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My left leg is 3/4" shorter than my right leg. I have trained in Tae Kwon Do for 6 years and earned my first Dan. However barefoot training is becoming a real problem. Martial arts shoes all seem to have very narrow soles not suitable for buildup. Will a wide-soled shoe help or is there another solution that will help this problem?

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Not trying to imply you don't know about your own body, but a lot of diagnosed "short legs" turn out to be problems with hip-alignment (if that is a word) did you ever ask a chiropractor or an osteopathic practitioner about it? –  kioopi Mar 5 '13 at 15:41
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A friend benefited greatly from seeing a doctor associated with the Karate Union of GB who understood medicine and martial arts. A problem with his knees was actually too tight achilles tendons. –  Wudang Apr 6 '13 at 19:26
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Personal views of chiropractics aside, hip alignment could be a factor. Either way, a podiatrist may be able to prescribe a custom orthotic to help your rather unique situation. –  stslavik May 7 '13 at 18:46
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An opinion backed by evidence. Google for Cochrane reviews of chiropractors. Google research on "subluxations" and say asthma. Have a look at whatstheharm.net/chiropractic.html A properly trained MD has a wide understanding of the whole body and should be able to recommend appropriate specialists. –  Wudang Aug 3 '13 at 19:49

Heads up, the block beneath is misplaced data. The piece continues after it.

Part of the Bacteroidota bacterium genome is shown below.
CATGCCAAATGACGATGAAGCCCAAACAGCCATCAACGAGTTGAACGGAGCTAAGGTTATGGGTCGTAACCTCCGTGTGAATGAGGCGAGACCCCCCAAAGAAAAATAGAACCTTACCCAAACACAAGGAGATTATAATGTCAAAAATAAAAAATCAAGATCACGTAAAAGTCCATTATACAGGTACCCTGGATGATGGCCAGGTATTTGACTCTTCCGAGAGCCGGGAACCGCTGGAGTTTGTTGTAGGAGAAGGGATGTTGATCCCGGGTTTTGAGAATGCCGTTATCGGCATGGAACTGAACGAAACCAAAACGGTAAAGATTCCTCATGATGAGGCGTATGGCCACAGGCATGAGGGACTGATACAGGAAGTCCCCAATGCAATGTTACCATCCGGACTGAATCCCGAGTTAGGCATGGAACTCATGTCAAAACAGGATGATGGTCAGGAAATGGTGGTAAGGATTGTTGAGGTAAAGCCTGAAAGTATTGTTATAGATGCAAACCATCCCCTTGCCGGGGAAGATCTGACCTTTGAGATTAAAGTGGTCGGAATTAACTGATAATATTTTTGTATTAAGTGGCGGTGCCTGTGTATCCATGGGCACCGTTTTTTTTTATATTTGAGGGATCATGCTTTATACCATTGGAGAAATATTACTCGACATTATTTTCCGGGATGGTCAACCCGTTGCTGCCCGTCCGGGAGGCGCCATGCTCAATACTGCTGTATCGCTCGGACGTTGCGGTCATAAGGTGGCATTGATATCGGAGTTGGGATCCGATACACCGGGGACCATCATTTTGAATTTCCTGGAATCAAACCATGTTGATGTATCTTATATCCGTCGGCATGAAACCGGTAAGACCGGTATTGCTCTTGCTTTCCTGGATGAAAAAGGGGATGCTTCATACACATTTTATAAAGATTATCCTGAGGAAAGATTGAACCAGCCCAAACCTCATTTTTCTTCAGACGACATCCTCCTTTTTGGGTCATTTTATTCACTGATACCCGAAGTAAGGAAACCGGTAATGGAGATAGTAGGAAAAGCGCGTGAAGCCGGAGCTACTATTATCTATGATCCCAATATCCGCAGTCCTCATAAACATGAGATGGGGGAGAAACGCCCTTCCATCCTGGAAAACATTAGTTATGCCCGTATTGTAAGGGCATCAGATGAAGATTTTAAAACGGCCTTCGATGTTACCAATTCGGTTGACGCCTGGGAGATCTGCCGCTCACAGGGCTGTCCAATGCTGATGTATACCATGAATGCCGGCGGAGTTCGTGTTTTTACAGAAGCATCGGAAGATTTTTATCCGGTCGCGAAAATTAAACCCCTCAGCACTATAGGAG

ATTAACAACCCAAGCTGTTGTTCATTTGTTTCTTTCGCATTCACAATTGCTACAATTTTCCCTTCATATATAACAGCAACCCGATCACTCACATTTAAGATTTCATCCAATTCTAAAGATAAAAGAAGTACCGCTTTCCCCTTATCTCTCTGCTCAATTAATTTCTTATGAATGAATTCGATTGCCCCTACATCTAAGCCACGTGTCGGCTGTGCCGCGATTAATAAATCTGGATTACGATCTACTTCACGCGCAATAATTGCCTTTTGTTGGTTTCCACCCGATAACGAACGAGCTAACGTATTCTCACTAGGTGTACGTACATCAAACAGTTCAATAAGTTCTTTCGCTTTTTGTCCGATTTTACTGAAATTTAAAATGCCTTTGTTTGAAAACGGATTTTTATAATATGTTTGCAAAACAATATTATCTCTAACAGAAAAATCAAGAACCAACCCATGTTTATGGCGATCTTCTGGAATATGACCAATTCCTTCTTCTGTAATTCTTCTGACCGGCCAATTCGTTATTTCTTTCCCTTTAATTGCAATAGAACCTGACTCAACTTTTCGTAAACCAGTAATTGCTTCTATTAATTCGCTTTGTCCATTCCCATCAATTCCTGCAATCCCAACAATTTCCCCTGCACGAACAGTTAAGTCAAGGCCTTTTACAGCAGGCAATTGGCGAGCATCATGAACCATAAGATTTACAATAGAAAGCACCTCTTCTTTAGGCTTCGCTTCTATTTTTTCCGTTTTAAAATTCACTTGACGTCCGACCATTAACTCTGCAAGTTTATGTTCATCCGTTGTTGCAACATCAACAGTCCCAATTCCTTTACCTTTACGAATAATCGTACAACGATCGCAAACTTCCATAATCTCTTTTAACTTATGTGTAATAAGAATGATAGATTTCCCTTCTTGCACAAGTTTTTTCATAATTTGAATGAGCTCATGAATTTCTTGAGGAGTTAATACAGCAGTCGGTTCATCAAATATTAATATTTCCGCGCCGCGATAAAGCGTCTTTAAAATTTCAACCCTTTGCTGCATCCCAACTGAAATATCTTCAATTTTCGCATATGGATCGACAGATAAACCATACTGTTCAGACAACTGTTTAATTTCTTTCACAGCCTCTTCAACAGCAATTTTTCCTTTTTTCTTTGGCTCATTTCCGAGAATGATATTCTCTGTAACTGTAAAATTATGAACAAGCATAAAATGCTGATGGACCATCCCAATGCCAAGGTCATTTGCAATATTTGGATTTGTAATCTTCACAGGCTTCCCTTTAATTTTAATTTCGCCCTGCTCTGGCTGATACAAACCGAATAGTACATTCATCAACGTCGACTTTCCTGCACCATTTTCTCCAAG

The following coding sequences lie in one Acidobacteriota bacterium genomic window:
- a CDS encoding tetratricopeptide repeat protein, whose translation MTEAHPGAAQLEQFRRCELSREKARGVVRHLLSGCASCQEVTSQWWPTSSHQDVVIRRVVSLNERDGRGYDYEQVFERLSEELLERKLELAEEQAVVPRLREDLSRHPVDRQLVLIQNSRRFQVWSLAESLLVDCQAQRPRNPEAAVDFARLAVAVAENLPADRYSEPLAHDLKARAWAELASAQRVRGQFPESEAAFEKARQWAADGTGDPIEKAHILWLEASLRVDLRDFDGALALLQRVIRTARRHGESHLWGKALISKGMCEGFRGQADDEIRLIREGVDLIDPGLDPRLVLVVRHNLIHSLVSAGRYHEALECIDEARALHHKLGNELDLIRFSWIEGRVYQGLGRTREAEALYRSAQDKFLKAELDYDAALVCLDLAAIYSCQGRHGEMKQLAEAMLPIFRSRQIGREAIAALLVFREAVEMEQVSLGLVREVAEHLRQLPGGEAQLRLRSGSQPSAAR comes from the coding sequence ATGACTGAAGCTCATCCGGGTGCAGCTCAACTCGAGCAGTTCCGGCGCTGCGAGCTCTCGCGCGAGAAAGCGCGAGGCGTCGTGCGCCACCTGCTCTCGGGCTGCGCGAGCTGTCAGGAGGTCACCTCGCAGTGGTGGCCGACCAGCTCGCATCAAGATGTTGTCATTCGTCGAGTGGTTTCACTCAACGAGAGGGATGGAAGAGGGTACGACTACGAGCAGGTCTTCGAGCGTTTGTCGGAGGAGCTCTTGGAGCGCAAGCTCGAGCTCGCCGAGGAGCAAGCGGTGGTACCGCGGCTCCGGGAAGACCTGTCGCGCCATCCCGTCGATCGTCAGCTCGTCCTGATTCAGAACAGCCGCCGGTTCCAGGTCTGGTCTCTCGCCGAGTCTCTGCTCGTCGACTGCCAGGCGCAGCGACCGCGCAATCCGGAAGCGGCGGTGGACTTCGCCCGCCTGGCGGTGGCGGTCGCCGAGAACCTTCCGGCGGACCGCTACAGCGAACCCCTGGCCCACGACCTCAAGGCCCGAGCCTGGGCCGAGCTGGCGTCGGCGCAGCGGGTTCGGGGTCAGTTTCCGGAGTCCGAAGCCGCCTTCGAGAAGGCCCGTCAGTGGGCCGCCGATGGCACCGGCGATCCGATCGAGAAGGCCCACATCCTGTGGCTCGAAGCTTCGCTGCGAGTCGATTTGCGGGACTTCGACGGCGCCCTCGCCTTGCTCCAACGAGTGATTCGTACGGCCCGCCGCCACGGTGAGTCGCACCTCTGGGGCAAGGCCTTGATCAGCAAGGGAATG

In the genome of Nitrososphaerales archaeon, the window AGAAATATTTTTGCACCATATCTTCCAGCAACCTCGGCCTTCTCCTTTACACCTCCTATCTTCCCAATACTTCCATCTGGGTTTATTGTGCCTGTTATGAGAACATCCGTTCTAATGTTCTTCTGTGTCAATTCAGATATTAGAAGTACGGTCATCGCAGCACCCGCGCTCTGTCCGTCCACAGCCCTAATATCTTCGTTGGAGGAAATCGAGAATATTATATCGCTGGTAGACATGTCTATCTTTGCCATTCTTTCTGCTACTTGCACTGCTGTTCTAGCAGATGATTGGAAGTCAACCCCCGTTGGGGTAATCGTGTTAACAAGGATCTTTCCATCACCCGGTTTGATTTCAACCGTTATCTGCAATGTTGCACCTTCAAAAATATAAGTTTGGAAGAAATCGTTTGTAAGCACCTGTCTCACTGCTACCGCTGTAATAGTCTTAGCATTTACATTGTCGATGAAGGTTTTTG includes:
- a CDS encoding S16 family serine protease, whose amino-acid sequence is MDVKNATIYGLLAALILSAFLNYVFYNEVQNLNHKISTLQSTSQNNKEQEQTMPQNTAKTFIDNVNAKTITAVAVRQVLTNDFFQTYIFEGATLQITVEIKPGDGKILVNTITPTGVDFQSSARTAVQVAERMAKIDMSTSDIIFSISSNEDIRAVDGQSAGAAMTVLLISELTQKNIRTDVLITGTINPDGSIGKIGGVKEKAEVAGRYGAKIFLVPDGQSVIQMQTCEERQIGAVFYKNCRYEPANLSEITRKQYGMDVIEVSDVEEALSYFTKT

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@Wudang: If I could upvote your comment more than once, I would. –  Sardathrion Jul 3 at 11:25

2 Answers 2

Well talking about shorter leg. i think wide soled shoes will work out but.. might be not. If you have acheived your dan.. then u mst be a good player. I think you have got to turn your basics and modify them. I mean to say go as per comfort. Dont you wory about shoes thats the least important thing in martial arts. The key is proper execution of your moves. You can get ordered shoes as per yor wants. And might you can asjust it with high and low healed shoes in alternate legs.. Hope this helps.. -adrocks09..

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FWIW, I've read Bruce Lee had a significant difference in leg length too:

“You probably are not aware of it,” he said, “but my left leg is almost one inch shorter than the right. That fact dictated the best stance for me – my right foot leading. Then I found because the right leg was longer, I had an advantage with certain types of kicks, since the uneven stomp gave me greater impetus.”

You may want to experiment with which leg you put in front during sparring - longer leg forward. Experiment with your stance until you find a posture where everything's comfortable and level and able to rotate and twist in the directions you need for techniques including footwork.

Obviously, for patterns and a lot of set exercises you'll be expected to practice more or less evenly on each side, but you can get to know the implications - for example, you might find you are better at a more upright, quick kick with the shorter leg, and want to reach deeper with the longer leg - "listen" to your body to find what's natural.

There are a lot of flexibility issues with small stabilising muscles that could affect your overall comfort. I'm getting on - 42 now - and need to spend more time on stretches that I didn't even know about 5 years ago, like lying on my back with my legs bent and slightly apart, then dipping my knees inwards towards the ground one at a time. I went to see a physio who's also a top Kyokushin fighter. I'd recommend a professional assessment of where you're stiff or weak and what to do about it.

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